"To me, this is significant because it doesn't only show what women can do but what I can do," Stearns said.
After being mentored by other female captains and chiefs, she's eager to train the next generation of female firefighters and show, she said, "women are capable of any different role."
She takes on a title that once belonged to her husband, who died eight years ago this summer.
Bureau of Land Management Capt. Brett Stearns died when a tree hit him in the head and back during a training project in Colorado in 2009.
Although she'd wanted to be captain for years, it wasn't until she was promoted and someone said, "Congratulations, Captain Stearns," that it hit her, she said.
Previously, she'd only heard "Captain Stearns" in reference to her deceased husband.
"That was one thing that I wasn't expecting," she said. "It helped reconnect me with him."
Brett Stearns had been promoted to engine chief just before the couple married, and she watched him navigate the new leadership role.
"He would be very proud of me for being able to continue the name," Stearns said.
On her first day back after taking time off to mourn the loss of her husband, her crew responded to a call of a man fatally injured in a car crash.
The man was the same age Brett Stearns had been when he died, and as a new paramedic, it was the first time Joy Stearns had to pronounce somebody dead on the scene of an accident, she said.
"It was a hard day," she said. "But if I could make it through that, I could do this."
Those challenges built her into who she is now, Stearns said, and prepared her to lead and train other firefighters.
At the University of Utah, Stearns worked on a program to build resilience for firefighters as part of her master's degree in health promotion and education. She hadn't considered a career change after her husband died because of the support system of her fire station and because she had wanted to be a firefighter for so long.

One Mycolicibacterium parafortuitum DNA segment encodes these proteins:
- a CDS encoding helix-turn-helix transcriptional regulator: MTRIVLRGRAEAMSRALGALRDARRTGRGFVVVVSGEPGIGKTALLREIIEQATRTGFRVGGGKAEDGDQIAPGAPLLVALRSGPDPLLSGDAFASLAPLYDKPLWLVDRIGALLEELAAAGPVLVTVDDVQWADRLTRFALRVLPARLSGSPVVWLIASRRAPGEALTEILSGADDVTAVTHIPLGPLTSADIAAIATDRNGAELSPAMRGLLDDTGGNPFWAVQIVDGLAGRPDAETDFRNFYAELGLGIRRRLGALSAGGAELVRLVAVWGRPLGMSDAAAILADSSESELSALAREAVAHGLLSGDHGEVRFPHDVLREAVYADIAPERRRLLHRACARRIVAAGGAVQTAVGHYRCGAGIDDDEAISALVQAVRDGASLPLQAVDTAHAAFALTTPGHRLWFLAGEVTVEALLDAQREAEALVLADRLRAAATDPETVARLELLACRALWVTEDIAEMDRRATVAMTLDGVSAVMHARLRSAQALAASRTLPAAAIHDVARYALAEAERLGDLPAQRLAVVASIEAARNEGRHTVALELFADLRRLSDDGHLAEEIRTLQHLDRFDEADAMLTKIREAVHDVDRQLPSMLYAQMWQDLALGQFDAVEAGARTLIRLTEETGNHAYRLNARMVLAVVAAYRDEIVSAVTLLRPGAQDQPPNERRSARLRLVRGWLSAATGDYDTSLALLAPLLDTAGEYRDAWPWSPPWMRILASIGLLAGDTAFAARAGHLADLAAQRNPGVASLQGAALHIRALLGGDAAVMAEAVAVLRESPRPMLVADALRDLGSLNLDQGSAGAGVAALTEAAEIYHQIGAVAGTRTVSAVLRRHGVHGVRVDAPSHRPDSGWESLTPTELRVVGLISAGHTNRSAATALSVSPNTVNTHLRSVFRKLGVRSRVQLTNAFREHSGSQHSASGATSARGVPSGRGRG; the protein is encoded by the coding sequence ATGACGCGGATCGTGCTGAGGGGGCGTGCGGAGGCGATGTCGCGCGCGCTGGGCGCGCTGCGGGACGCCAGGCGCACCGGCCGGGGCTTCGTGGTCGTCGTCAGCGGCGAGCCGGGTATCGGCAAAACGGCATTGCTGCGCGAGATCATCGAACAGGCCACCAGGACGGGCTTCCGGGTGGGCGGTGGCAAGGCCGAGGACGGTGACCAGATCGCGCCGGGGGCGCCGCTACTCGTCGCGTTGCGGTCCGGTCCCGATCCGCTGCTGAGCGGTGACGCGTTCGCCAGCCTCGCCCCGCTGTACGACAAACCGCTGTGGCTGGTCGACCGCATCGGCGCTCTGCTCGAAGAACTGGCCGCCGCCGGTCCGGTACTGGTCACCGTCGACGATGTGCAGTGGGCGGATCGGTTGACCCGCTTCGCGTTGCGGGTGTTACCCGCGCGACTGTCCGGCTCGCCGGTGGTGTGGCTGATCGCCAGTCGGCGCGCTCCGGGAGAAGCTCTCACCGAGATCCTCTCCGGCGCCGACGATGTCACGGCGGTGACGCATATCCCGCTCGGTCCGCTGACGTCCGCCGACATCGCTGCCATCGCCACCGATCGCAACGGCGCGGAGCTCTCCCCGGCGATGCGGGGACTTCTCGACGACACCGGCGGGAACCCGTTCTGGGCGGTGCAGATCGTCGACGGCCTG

Her interest in firefighting started after she saw "Backdraft" — a film about Chicago firefighters investigating an arsonist — as a 15-year-old, she said. She watched the movie the night before she needed to choose a professional to job-shadow, she said, and thought it was exciting. She shadowed a fire captain for the Salt Lake City Fire Department, then joined an explorer program for teenagers who are interested in firefighting and started training.
Because she started young at the fire station, she never felt like she had something to prove, she said.
Doing ride-alongs with other departments, Stearns occasionally faced what she called an "old-school mentality" about female firefighters.
But in West Jordan, she said, the station firefighters focus on one another's strengths. Someone may be able to drag a firefighter across a floor faster if need be, but she can fit into smaller, more confined spaces.
Scharman has known Stearns since she was hired and said he had high expectations for her career.
"Her knowledge, skills and abilities have always been at the top of whatever she's done," Scharman said. "Her testing [to apply for the captain position] wasn't a surprise to me. She's done well in everything she's tried."